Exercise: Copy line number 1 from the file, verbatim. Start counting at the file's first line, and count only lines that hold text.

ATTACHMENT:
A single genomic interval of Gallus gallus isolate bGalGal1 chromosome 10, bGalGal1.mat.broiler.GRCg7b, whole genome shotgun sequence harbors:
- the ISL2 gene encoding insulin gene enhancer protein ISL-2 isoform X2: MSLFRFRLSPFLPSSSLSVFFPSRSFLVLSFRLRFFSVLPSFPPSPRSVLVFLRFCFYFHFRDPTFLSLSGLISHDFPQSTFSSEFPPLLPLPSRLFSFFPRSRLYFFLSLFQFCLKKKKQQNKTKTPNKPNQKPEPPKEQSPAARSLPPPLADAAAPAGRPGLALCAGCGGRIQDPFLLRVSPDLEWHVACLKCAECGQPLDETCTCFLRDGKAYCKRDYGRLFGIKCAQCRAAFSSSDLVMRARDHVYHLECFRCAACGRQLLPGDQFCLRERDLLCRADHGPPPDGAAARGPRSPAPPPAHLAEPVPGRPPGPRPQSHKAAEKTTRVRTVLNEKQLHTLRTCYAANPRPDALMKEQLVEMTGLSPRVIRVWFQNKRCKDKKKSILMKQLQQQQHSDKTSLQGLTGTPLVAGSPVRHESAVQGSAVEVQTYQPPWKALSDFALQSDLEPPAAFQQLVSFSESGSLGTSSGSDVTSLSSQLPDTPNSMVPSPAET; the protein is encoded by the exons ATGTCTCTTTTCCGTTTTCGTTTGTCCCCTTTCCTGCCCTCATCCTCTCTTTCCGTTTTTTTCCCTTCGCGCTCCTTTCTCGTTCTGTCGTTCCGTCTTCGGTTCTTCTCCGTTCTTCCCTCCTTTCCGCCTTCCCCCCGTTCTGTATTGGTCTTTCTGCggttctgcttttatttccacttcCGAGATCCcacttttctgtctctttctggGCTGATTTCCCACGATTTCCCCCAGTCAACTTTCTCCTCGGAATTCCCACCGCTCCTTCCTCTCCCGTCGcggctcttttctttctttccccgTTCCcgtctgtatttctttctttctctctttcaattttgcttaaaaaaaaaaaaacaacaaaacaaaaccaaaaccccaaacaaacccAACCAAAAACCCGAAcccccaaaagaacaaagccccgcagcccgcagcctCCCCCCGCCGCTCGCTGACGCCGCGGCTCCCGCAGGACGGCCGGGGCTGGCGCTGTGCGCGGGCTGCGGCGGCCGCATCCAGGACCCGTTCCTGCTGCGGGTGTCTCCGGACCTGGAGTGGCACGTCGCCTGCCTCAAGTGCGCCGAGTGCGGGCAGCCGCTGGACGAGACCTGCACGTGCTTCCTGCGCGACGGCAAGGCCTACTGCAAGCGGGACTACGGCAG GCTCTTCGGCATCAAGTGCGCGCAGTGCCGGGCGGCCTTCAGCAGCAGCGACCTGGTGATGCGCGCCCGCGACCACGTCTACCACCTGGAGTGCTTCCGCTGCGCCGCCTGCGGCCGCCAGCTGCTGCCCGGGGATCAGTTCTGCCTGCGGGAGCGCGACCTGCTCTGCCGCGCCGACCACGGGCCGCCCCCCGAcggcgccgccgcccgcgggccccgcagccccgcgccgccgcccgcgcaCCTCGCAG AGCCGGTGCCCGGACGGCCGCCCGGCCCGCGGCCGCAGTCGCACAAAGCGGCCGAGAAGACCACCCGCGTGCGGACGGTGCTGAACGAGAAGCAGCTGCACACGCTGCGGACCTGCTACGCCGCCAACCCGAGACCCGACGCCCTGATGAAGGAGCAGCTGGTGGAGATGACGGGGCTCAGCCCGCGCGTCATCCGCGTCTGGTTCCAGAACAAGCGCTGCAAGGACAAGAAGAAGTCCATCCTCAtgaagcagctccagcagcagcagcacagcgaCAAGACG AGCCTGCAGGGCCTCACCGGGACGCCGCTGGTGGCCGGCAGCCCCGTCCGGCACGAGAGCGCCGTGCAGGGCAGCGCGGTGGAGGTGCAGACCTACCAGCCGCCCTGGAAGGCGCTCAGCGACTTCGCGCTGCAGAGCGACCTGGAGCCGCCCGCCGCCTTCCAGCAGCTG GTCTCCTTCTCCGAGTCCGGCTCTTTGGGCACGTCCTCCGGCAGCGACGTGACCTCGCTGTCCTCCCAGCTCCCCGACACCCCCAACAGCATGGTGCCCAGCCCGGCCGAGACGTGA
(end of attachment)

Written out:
A single genomic interval of Gallus gallus isolate bGalGal1 chromosome 10, bGalGal1.mat.broiler.GRCg7b, whole genome shotgun sequence harbors: